Imagine a place where you can stalk twenty pound plus carp off the surface in January. Where the sun always seems to shine and where life is easy. Too good to be true? Well believe it or not, such a place does exist and is only a four hour flight from the UK. More and more anglers are discovering that away from the tourist resorts, lies some fantastic fishing high in the mountains of Gran Canaria.

All of the larger lakes in Gran Canaria are dammed reservoirs, situated high up in the mountains. All are deep and rocky, quite unlike carp fisheries in this country. The most famous lake is Embalse de Chira. This is about sixty kilometres from Las Palmas along the winding GC 815 road. The lake is well signposted and can be seen from the road, far below you as you pass through the village of La Plata. This lake sees carp anglers from all over Europe, eager to make the most of the warm winters. For this reason the fish can be rather frustrating and are on a par to many UK waters. The lake contains a good head of fish with the vast majority being at least double figures. About a third of the fish present are twenty pounds plus and for the fortunate few, there is the chance of fish up to nearly forty pounds. All the fish are fine looking, heavily scaled mirrors that fight hard in the murky waters.

Containing a much smaller number of fish but with an average size of over twenty pounds is Embalse de Soria. This lake is probably the best bet for the angler looking for a real challenge of uncaught monsters. The lake is very isolated though and contains perhaps only a couple of dozen fish. Right at the other end of the scale is Embalse de Ninas. This is the easiest carp fishery I have ever fished and is an ideal place for a relaxed afternoon with the family or as a break from a serious stint on the big fish lakes. Quantity rather than quality is the order of the day here. Twenty fish in a day can easily be caught using a single rod but fish into double figures are rare.

Like the UK, you must be in possession of a rod licence. With so few places to fish you are likely to get checked at some point during a trip, not only by the local bailiffs but also by the police. Season permits cost around seven pounds and can be purchased at number 2, Juan XXIII street in Las Palmas. This is sign-posted from the main coastal road, direct from the airport. To get the message across, carry a picture of a fish with you if, like me, you speak little Spanish. You will also need a camping permit if you are fishing over night and these can also be purchased in Las Palmas.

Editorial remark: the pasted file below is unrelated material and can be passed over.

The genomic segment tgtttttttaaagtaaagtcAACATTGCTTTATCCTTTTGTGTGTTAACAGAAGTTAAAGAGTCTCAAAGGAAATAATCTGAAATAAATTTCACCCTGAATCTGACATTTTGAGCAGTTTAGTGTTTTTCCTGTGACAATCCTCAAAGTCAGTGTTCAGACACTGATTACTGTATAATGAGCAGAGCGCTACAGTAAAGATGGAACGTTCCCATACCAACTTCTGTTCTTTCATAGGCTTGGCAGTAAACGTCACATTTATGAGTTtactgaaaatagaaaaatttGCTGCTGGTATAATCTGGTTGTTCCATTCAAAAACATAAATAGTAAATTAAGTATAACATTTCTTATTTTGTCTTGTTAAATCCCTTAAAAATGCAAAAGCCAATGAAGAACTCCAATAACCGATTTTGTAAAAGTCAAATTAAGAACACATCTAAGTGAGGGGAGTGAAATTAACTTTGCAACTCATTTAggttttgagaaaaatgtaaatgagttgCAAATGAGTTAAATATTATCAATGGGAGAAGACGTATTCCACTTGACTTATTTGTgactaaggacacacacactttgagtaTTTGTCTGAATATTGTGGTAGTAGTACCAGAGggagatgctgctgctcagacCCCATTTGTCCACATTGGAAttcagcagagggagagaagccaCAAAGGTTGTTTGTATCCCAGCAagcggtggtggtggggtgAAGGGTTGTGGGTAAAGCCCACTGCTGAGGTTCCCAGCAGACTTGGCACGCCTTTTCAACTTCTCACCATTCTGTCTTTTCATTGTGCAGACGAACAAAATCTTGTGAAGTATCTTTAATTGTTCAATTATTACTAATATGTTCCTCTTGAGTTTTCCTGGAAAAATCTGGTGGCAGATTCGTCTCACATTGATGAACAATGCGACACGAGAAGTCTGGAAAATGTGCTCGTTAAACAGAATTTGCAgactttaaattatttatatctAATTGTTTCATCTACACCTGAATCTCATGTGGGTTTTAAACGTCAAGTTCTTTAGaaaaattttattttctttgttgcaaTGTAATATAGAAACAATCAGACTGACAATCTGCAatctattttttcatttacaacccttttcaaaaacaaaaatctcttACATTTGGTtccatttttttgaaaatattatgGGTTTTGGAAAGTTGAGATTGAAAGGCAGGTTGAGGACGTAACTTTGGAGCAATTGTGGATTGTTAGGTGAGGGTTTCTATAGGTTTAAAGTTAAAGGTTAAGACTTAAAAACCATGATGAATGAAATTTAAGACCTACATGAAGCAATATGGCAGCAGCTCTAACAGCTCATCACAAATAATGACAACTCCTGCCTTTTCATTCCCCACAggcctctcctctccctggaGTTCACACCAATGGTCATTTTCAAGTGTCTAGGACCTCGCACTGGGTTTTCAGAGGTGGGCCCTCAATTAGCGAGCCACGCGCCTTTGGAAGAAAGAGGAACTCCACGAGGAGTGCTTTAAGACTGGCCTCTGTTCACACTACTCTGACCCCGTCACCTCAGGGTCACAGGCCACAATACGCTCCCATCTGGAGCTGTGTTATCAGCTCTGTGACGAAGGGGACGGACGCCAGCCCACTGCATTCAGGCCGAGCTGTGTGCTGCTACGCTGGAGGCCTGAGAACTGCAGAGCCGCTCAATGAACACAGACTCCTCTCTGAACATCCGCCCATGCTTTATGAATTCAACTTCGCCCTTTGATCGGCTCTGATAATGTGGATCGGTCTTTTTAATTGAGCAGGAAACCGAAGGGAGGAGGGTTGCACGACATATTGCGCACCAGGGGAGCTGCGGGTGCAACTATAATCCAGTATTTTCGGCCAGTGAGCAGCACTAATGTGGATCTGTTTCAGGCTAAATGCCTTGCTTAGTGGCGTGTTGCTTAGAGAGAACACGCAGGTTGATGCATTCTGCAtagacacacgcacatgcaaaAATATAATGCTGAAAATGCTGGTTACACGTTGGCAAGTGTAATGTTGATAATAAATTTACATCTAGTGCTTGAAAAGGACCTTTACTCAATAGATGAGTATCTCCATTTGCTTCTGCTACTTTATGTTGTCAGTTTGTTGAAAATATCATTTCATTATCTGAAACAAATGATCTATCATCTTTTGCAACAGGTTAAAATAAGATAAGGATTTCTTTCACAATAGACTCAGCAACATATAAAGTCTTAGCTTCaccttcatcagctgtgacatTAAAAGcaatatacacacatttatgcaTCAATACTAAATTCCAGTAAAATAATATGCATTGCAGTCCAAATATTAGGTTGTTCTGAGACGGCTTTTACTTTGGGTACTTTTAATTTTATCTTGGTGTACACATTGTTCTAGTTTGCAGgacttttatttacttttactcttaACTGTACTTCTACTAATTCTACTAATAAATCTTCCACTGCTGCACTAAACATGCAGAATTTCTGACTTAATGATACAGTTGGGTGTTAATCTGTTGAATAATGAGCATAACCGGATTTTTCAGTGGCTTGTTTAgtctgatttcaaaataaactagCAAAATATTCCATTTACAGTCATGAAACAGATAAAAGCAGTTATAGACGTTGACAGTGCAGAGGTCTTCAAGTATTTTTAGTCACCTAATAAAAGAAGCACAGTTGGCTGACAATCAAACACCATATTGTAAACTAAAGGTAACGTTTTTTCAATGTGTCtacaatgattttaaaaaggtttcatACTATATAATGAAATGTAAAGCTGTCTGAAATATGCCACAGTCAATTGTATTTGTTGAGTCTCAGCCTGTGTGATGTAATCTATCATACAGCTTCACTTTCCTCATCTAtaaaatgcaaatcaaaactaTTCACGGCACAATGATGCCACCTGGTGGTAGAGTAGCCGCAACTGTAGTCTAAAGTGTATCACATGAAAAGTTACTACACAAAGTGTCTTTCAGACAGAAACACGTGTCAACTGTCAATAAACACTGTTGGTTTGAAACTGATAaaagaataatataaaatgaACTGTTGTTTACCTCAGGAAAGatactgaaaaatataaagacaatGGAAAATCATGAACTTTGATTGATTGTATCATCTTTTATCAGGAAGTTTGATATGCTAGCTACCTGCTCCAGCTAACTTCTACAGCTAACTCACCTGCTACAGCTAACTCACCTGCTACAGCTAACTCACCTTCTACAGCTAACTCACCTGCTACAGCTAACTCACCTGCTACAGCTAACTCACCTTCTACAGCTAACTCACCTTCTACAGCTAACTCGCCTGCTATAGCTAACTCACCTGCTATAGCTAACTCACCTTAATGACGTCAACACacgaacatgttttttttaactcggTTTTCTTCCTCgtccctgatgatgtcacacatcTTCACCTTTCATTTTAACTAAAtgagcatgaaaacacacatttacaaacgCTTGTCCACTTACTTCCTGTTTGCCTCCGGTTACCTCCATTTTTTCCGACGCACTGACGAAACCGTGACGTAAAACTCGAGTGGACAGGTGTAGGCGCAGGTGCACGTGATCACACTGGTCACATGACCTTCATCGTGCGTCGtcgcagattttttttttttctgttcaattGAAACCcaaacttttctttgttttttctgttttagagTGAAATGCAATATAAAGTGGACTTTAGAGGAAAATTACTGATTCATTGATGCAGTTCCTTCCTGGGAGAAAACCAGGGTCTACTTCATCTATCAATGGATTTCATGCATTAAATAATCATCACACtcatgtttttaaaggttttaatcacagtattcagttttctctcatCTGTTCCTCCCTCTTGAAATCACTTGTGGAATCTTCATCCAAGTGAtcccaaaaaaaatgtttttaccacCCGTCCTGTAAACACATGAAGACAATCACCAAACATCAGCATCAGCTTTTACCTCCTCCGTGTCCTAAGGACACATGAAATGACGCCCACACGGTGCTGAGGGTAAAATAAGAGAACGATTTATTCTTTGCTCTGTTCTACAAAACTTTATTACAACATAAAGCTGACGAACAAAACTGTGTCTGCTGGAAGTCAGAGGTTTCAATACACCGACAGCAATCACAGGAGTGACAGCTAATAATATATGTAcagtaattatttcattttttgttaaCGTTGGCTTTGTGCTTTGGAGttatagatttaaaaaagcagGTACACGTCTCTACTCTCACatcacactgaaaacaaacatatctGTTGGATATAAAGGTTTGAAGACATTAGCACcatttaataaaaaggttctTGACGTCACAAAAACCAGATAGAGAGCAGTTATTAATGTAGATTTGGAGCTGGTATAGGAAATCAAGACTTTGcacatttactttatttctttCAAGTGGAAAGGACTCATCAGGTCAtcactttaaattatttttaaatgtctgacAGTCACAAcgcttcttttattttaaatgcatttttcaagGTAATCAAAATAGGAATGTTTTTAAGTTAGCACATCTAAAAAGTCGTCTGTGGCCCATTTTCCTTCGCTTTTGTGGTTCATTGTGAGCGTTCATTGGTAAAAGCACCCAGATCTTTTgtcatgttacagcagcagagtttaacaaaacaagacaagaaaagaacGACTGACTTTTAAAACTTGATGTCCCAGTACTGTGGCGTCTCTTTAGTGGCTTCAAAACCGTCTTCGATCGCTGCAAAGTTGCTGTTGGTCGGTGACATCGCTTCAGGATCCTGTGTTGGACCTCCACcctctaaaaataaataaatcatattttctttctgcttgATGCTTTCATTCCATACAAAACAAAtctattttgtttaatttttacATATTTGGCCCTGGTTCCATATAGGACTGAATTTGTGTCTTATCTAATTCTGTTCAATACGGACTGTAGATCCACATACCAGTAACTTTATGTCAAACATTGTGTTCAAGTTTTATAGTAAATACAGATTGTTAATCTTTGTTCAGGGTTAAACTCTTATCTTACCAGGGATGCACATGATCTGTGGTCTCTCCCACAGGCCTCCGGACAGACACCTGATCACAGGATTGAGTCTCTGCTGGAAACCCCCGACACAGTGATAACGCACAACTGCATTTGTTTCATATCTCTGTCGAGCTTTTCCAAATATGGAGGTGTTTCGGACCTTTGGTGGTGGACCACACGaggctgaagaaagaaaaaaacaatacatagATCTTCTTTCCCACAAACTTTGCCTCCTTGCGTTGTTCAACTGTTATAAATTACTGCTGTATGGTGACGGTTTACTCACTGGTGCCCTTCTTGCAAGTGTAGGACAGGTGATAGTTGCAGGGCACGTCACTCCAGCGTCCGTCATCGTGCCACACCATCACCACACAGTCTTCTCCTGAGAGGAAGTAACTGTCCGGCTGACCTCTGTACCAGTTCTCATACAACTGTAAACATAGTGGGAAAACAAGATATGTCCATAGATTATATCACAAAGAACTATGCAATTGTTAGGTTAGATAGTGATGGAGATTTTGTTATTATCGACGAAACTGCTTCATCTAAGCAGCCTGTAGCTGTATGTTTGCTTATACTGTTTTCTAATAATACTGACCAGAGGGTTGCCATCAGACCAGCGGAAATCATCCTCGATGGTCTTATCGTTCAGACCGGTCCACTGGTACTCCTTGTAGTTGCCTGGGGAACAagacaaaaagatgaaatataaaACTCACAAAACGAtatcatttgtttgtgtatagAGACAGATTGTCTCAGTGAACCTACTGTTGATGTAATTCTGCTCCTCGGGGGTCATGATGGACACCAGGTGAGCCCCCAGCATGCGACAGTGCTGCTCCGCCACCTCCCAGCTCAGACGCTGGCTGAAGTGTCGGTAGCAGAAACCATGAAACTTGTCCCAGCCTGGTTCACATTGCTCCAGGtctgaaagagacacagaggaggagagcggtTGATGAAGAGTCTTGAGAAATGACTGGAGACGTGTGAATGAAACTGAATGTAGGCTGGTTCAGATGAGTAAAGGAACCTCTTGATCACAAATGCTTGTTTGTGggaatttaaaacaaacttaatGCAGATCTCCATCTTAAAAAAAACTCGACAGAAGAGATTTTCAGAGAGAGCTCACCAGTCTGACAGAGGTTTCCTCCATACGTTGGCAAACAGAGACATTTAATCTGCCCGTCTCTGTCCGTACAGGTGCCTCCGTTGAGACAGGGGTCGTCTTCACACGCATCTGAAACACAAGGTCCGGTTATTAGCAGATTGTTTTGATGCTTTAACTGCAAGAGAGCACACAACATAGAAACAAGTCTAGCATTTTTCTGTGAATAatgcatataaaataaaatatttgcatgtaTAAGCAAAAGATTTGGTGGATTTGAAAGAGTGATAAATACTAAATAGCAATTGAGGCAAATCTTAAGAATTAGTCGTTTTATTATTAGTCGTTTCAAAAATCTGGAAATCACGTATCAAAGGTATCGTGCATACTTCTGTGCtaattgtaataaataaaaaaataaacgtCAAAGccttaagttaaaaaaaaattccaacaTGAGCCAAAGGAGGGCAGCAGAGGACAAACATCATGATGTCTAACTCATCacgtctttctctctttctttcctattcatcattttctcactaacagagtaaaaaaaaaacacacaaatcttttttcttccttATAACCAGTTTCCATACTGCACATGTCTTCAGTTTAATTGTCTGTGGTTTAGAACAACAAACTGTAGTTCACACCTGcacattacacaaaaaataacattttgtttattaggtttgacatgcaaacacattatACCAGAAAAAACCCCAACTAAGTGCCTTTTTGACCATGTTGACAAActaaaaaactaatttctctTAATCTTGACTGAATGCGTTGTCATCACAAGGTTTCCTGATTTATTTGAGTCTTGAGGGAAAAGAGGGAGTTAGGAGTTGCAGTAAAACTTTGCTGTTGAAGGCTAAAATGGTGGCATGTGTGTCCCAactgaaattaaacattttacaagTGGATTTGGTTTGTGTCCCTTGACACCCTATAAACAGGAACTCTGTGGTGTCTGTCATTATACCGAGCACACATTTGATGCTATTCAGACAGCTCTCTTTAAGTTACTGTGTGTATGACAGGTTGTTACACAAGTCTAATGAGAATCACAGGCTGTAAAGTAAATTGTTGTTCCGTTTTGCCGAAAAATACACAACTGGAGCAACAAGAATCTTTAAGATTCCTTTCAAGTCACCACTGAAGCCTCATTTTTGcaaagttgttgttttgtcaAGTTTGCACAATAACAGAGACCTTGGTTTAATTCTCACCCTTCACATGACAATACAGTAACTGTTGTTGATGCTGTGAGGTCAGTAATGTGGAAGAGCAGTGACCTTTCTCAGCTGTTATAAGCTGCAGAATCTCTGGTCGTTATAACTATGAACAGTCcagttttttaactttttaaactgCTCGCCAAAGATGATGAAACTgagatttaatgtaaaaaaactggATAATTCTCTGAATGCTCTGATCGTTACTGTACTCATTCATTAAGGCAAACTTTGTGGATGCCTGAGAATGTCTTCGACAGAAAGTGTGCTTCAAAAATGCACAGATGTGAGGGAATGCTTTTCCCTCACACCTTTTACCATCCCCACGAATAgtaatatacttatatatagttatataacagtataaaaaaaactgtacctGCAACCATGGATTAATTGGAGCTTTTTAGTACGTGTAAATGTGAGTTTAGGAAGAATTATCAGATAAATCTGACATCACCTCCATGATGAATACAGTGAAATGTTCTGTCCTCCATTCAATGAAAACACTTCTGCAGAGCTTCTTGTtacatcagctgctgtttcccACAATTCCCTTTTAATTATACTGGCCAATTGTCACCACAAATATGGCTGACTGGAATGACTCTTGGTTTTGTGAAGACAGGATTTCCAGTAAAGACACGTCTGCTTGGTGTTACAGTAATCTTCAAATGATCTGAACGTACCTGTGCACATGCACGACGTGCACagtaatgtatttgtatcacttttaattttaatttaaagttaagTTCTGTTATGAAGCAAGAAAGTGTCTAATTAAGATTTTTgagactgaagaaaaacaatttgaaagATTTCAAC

Always have the correct permits before fishing as the trip into Las Palmas takes up half a day and it is better to get this out of the way at the start of a trip, rather than have to pack up half - way through, giving visitors a bad name into the bargain. You will need a large unhooking mat as the fish are very lively and the banks are mainly rock and gravel. I use a doubled over sleeping mat to save weight but small inflatable dinghies can be purchased locally and are ideal. You will also need to hire a car to get to and from the lakes as, without exception, they are rather isolated. Sunscreen, insect repellent, and bottled water are also necessities.

One strange feature of these carp (and some of those in mainland France and Spain) is that the leading rays of the dorsal fin are heavily barbed. These can easily get caught in the mesh of landing nets and sacks, causing untold damage. For this reason I would never sack one of these fish. If you are travelling during March - July the fish will often be in very poor condition as they spawn against the rough banks of the lakes. Always carry a bottle of antiseptic and return the fish immediately. They are quite capable of overcoming the damage sustained but a little helping hand doesn't go amiss.

None of the lakes require extreme range tackle, standard English tactics are well suited to these lakes. Take a rod pod as the banks are very hard and a brolly or bivvy as the sun can be very strong. Boilies are most commonly used on Chira but heavy baiting with particles can work well and these can be bought at the local supermarkets. As I fished only short sessions, I stuck to fishing areas where I had seen fish. Light baiting with stringers was the order of the day, just to give the fish something to home in on.

On these short visits, location is the key. The problem is that other than at dawn and dusk the fish rarely show. Even if the fish appear to disappear they are still there and willing to feed but are no longer in the surface layers. If you can't find the fish stick to features, tight to reed beds is a good spot at this time of year.

Floater fishing offers the chance of selecting the bigger fish. The fish are well used to finding crusts, meant for the semi - tame ducks on the lake but are often wary of taking these baits when on a hook. Introduce a small number of dog biscuits to an area in which the fish are showing. Once the fish gain some confidence they are real suckers for a couple of freelined baits on a hair - rig. One 22 pounder took the bait with such confidence that it came out of the water up to the gill covers when it engulfed the bait! The only problem with floater fishing is the ducks. Having a helper to feed the ducks while you fish is very useful!

The smaller fish at Ninas responded much better to particle baits like sweetcorn than boilies. One evening the boilie rod produced one run, while hair-rigged corn, fished on the other rod, produced seventeen runs. The 'method' should be a real killer on this water and ton-up bags are well within reach. Still, it is worth fishing boilies on one rod as fish to 25 lb are present in Ninas and I bet the fish have grown a good deal since my last visit.

So, if slogging through a long wet and cold British winter and spring doesn't seem that appealing, book yourself a budget package and get yourself some fun in the sun.